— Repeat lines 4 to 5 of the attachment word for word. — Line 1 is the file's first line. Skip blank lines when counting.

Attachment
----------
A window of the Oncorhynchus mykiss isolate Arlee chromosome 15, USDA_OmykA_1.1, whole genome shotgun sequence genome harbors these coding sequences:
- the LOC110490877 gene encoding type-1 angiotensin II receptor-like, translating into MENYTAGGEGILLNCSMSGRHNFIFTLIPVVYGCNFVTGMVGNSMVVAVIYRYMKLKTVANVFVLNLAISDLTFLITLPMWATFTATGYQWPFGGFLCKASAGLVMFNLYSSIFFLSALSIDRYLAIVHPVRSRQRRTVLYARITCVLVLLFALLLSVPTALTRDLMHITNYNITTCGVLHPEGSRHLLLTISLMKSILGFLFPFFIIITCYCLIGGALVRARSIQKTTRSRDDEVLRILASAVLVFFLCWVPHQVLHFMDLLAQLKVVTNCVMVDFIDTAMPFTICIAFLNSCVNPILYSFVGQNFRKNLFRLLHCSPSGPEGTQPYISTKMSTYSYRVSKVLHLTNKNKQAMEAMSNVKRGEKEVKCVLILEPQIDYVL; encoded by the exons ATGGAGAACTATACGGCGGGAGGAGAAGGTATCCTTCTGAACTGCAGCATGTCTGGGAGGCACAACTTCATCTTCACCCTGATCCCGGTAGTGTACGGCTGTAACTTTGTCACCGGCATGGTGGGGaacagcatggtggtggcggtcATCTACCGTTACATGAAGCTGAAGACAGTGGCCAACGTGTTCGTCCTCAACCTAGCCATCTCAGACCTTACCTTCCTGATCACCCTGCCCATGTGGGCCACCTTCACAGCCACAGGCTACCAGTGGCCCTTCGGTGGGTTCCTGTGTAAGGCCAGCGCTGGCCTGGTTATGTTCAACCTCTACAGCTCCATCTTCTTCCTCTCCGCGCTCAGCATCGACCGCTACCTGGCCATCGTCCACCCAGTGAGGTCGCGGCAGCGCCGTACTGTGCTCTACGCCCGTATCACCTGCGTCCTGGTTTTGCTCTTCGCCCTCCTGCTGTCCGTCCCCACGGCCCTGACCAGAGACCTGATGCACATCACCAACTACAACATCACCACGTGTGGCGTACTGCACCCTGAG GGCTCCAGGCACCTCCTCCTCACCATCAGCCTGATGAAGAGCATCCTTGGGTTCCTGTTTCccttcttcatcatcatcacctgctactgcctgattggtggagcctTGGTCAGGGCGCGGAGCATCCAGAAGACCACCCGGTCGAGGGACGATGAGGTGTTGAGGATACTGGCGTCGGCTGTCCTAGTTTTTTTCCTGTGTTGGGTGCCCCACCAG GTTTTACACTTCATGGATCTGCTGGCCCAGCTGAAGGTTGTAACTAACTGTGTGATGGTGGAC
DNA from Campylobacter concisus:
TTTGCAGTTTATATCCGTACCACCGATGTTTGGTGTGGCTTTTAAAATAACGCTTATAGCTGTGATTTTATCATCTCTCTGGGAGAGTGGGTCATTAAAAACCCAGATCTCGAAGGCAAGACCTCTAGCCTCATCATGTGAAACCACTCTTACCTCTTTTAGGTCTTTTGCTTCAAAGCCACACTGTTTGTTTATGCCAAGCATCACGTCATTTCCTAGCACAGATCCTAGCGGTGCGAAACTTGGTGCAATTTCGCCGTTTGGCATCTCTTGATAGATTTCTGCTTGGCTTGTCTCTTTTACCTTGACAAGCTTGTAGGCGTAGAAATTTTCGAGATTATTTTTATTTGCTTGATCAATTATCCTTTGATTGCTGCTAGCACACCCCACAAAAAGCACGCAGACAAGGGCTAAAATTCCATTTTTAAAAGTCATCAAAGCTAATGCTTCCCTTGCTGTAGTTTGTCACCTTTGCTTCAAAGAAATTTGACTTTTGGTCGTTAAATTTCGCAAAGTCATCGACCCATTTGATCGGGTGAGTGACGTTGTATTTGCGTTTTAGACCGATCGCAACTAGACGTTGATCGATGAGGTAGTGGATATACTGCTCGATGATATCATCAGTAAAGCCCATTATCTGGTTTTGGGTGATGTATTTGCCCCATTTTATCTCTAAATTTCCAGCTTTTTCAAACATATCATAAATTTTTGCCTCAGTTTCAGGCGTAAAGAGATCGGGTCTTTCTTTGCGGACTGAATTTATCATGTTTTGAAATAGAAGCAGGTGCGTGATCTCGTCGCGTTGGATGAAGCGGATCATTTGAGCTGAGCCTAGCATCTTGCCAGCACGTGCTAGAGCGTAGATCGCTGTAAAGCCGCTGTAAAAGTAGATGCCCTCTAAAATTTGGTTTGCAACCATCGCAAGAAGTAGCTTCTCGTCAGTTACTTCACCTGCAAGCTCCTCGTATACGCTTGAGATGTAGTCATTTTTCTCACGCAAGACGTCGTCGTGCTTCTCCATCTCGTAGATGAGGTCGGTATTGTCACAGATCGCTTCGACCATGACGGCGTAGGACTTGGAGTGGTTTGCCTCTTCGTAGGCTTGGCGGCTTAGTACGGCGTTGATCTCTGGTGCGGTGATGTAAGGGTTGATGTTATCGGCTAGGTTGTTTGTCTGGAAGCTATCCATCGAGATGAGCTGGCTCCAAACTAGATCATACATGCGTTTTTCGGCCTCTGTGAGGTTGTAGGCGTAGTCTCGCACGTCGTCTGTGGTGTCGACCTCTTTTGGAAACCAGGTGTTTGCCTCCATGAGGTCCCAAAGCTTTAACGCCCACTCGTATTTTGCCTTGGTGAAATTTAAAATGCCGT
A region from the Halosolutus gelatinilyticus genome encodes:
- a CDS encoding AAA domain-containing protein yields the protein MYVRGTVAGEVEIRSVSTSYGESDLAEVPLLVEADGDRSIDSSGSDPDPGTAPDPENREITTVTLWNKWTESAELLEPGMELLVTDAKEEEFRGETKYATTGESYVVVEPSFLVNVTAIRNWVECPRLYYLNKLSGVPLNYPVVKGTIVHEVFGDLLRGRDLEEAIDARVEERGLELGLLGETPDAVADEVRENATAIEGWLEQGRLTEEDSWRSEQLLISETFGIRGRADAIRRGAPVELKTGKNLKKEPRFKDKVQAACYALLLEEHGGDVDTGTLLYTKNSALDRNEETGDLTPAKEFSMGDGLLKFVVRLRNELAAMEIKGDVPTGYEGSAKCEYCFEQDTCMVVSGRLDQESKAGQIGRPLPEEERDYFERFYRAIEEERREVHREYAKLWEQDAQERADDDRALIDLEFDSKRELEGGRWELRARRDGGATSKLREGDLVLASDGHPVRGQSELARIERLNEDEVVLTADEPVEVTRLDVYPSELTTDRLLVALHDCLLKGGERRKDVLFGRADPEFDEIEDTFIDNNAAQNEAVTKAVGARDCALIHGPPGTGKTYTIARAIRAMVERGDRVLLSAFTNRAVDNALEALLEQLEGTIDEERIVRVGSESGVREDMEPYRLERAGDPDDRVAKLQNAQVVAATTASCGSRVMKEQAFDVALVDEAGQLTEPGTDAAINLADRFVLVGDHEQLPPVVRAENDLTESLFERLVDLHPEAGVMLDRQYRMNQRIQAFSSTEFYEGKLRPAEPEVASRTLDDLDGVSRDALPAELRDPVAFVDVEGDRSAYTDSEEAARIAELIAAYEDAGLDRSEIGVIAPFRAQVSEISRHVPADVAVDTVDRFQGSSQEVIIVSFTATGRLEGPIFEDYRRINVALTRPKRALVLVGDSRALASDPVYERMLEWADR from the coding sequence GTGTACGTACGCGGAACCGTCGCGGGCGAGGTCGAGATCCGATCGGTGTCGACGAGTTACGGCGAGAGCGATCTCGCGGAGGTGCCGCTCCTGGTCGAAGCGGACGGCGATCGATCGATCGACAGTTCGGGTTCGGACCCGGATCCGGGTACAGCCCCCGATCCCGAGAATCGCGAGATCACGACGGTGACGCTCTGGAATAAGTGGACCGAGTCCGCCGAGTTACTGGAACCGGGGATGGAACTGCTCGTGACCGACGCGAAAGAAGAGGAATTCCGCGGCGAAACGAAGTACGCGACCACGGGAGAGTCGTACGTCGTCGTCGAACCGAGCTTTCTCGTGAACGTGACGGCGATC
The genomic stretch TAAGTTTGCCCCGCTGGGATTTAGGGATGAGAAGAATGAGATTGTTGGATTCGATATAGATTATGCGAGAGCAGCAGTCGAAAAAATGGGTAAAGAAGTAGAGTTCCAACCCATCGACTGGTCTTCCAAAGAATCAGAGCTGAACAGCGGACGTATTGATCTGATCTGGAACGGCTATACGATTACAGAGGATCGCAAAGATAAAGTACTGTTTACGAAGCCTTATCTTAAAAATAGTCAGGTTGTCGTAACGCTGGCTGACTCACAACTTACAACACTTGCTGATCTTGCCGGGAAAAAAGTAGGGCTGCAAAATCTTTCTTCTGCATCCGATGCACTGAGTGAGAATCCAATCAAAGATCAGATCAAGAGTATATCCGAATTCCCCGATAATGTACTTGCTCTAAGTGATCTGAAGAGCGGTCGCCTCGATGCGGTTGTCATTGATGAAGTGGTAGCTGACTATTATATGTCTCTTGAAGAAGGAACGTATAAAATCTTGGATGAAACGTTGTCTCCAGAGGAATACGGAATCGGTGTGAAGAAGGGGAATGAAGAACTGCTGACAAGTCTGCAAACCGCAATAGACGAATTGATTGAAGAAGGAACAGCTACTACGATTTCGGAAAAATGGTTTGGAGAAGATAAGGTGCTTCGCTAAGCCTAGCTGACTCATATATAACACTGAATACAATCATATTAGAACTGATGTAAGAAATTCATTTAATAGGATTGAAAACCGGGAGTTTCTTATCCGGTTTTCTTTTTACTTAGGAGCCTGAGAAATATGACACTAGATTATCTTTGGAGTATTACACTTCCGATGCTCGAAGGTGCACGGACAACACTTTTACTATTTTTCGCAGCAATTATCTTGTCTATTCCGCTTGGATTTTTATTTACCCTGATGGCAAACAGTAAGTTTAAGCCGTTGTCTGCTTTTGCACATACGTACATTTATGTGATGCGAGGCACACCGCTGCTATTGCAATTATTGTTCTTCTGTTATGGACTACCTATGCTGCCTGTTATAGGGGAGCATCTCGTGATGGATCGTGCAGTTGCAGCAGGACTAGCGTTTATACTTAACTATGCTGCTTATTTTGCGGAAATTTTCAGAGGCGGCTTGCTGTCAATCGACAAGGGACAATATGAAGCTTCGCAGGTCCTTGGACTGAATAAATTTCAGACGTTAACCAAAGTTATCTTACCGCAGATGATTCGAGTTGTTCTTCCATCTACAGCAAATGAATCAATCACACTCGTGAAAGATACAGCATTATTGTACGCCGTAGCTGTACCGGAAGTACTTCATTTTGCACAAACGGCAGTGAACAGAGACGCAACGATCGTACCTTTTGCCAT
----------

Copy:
TTTGCAGTTTATATCCGTACCACCGATGTTTGGTGTGGCTTTTAAAATAACGCTTATAGCTGTGATTTTATCATCTCTCTGGGAGAGTGGGTCATTAAAAACCCAGATCTCGAAGGCAAGACCTCTAGCCTCATCATGTGAAACCACTCTTACCTCTTTTAGGTCTTTTGCTTCAAAGCCACACTGTTTGTTTATGCCAAGCATCACGTCATTTCCTAGCACAGATCCTAGCGGTGCGAAACTTGGTGCAATTTCGCCGTTTGGCATCTCTTGATAGATTTCTGCTTGGCTTGTCTCTTTTACCTTGACAAGCTTGTAGGCGTAGAAATTTTCGAGATTATTTTTATTTGCTTGATCAATTATCCTTTGATTGCTGCTAGCACACCCCACAAAAAGCACGCAGACAAGGGCTAAAATTCCATTTTTAAAAGTCATCAAAGCTAATGCTTCCCTTGCTGTAGTTTGTCACCTTTGCTTCAAAGAAATTTGACTTTTGGTCGTTAAATTTCGCAAAGTCATCGACCCATTTGATCGGGTGAGTGACGTTGTATTTGCGTTTTAGACCGATCGCAACTAGACGTTGATCGATGAGGTAGTGGATATACTGCTCGATGATATCATCAGTAAAGCCCATTATCTGGTTTTGGGTGATGTATTTGCCCCATTTTATCTCTAAATTTCCAGCTTTTTCAAACATATCATAAATTTTTGCCTCAGTTTCAGGCGTAAAGAGATCGGGTCTTTCTTTGCGGACTGAATTTATCATGTTTTGAAATAGAAGCAGGTGCGTGATCTCGTCGCGTTGGATGAAGCGGATCATTTGAGCTGAGCCTAGCATCTTGCCAGCACGTGCTAGAGCGTAGATCGCTGTAAAGCCGCTGTAAAAGTAGATGCCCTCTAAAATTTGGTTTGCAACCATCGCAAGAAGTAGCTTCTCGTCAGTTACTTCACCTGCAAGCTCCTCGTATACGCTTGAGATGTAGTCATTTTTCTCACGCAAGACGTCGTCGTGCTTCTCCATCTCGTAGATGAGGTCGGTATTGTCACAGATCGCTTCGACCATGACGGCGTAGGACTTGGAGTGGTTTGCCTCTTCGTAGGCTTGGCGGCTTAGTACGGCGTTGATCTCTGGTGCGGTGATGTAAGGGTTGATGTTATCGGCTAGGTTGTTTGTCTGGAAGCTATCCATCGAGATGAGCTGGCTCCAAACTAGATCATACATGCGTTTTTCGGCCTCTGTGAGGTTGTAGGCGTAGTCTCGCACGTCGTCTGTGGTGTCGACCTCTTTTGGAAACCAGGTGTTTGCCTCCATGAGGTCCCAAAGCTTTAACGCCCACTCGTATTTTGCCTTGGTGAAATTTAAAATGCCGT
A region from the Halosolutus gelatinilyticus genome encodes: